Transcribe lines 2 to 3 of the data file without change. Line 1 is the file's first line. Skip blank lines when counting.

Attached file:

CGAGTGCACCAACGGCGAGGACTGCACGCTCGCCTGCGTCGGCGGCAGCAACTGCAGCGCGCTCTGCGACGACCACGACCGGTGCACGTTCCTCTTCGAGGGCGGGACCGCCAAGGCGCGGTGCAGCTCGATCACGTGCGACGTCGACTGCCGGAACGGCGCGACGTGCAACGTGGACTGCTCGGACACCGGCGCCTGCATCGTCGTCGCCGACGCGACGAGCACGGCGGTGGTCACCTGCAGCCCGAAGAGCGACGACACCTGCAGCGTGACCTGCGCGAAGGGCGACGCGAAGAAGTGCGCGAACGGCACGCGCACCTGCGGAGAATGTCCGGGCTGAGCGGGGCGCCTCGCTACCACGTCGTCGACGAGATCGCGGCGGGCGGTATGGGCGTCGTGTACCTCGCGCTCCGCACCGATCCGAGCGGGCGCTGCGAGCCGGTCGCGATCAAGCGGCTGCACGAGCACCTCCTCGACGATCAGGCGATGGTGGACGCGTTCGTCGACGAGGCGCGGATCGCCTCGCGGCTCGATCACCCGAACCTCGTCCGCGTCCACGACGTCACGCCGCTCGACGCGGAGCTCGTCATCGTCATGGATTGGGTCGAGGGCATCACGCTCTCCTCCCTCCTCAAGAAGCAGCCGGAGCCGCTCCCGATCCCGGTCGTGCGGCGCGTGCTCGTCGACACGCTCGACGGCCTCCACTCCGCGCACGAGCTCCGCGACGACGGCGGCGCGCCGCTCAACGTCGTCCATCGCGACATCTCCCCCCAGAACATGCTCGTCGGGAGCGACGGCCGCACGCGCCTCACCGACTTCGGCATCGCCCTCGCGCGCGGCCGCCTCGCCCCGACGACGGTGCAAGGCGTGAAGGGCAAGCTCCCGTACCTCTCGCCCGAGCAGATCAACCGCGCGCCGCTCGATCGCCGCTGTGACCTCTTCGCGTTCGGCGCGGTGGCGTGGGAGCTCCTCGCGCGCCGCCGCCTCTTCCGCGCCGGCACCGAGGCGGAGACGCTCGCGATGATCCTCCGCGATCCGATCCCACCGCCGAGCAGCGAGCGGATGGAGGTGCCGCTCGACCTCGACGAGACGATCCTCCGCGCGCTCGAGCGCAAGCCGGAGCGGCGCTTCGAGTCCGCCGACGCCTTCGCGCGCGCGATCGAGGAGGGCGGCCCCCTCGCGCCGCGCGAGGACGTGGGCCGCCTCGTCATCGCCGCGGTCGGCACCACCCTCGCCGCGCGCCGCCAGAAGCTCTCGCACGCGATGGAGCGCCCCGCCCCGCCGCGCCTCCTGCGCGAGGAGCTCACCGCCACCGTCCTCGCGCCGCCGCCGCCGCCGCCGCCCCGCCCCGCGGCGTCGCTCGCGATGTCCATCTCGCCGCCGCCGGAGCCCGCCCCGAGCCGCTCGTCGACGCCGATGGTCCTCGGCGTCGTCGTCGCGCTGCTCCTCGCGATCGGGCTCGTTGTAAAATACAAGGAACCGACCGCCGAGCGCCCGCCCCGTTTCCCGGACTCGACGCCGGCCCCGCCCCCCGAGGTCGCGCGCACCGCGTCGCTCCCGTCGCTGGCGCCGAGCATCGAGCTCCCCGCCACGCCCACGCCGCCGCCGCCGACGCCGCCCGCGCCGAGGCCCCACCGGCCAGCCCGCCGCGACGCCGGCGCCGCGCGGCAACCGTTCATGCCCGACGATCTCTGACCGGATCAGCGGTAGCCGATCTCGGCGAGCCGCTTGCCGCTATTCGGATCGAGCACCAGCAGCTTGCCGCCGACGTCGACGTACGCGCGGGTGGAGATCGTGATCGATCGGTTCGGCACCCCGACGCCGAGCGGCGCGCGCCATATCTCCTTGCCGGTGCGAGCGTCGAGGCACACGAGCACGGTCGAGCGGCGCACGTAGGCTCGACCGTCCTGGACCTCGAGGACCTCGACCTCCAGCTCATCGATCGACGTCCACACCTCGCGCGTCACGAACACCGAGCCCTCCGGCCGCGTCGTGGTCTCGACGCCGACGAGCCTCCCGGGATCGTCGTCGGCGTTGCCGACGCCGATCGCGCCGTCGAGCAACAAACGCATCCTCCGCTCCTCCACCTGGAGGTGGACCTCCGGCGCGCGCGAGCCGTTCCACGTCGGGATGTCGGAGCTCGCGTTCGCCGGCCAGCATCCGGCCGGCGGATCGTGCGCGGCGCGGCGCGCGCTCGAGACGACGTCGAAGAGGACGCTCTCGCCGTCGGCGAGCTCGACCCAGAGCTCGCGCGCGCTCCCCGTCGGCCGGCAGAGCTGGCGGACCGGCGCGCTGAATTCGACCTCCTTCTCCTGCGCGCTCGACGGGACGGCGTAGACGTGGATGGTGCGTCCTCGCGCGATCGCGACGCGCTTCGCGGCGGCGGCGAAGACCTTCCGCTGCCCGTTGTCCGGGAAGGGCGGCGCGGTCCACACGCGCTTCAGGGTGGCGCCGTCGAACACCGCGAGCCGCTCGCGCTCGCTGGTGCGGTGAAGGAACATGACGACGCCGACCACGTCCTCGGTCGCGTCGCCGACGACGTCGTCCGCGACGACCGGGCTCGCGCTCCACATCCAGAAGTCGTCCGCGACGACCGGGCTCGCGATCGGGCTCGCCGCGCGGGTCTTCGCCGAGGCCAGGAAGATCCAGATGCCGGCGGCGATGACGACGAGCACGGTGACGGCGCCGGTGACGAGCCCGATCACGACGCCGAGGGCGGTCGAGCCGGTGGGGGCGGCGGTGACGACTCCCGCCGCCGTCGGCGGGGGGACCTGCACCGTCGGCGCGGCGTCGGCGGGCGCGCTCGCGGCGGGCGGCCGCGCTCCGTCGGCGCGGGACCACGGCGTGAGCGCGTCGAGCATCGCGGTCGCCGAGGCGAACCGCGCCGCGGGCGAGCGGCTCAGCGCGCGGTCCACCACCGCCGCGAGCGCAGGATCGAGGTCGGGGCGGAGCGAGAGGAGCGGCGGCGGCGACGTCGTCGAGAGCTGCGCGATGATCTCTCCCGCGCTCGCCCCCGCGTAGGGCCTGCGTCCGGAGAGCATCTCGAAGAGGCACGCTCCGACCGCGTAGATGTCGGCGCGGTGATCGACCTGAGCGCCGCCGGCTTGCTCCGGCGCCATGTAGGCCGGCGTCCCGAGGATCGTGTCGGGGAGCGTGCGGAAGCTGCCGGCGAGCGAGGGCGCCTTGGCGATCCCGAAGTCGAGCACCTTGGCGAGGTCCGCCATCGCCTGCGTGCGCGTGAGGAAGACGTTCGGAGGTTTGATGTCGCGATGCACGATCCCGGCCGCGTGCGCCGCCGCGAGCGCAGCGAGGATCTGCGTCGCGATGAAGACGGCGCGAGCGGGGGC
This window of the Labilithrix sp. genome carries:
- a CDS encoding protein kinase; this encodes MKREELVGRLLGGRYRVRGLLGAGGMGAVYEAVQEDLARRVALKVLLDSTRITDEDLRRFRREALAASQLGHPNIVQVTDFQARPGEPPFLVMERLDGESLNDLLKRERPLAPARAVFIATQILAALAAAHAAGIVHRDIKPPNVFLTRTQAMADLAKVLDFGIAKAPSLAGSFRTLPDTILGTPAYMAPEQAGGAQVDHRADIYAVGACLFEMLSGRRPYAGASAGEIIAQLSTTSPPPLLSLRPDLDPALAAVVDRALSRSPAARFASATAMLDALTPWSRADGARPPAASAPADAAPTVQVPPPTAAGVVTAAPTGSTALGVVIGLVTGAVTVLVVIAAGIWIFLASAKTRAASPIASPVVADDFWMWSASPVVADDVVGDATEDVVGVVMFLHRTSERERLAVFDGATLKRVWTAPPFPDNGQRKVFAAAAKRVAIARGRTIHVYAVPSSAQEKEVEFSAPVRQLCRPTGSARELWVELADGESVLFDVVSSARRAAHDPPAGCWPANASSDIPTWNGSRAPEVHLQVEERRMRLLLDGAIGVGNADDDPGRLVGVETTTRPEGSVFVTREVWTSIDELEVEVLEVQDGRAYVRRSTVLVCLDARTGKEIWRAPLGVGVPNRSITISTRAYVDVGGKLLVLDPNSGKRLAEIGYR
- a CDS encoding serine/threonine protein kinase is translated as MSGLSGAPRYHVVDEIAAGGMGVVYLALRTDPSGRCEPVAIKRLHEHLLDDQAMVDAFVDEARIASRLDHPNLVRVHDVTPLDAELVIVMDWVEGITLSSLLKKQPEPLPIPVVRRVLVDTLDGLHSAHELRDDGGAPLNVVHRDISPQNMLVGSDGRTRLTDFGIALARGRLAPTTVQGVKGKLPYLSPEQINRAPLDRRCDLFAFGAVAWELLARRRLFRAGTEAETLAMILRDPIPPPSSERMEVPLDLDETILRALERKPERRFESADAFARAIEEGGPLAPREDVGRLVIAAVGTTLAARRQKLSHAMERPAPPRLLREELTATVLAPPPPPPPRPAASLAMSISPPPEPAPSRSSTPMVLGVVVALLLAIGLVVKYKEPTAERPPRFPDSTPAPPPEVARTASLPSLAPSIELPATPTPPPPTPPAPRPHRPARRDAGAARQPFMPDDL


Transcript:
This window of the Labilithrix sp. genome carries:
- a CDS encoding protein kinase; this encodes MKREELVGRLLGGRYRVRGLLGAGGMGAVYEAVQEDLARRVALKVLLDSTRITDEDLRRFRREALAASQLGHPNIVQVTDFQARPGEPPFLVMERLDGESLNDLLKRERPLAPARAVFIATQILAALAAAHAAGIVHRDIKPPNVFLTRTQAMADLAKVLDFGIAKAPSLAGSFRTLPDTILGTPAYMAPEQAGGAQVDHRADIYAVGACLFEMLSGRRPYAGASAGEIIAQLSTTSPPPLLSLRPDLDPALAAVVDRALSRSPAARFASATAMLDALTPWSRADGARPPAASAPADAAPTVQVPPPTAAGVVTAAPTGSTALGVVIGLVTGAVTVLVVIAAGIWIFLASAKTRAASPIASPVVADDFWMWSASPVVADDVVGDATEDVVGVVMFLHRTSERERLAVFDGATLKRVWTAPPFPDNGQRKVFAAAAKRVAIARGRTIHVYAVPSSAQEKEVEFSAPVRQLCRPTGSARELWVELADGESVLFDVVSSARRAAHDPPAGCWPANASSDIPTWNGSRAPEVHLQVEERRMRLLLDGAIGVGNADDDPGRLVGVETTTRPEGSVFVTREVWTSIDELEVEVLEVQDGRAYVRRSTVLVCLDARTGKEIWRAPLGVGVPNRSITISTRAYVDVGGKLLVLDPNSGKRLAEIGYR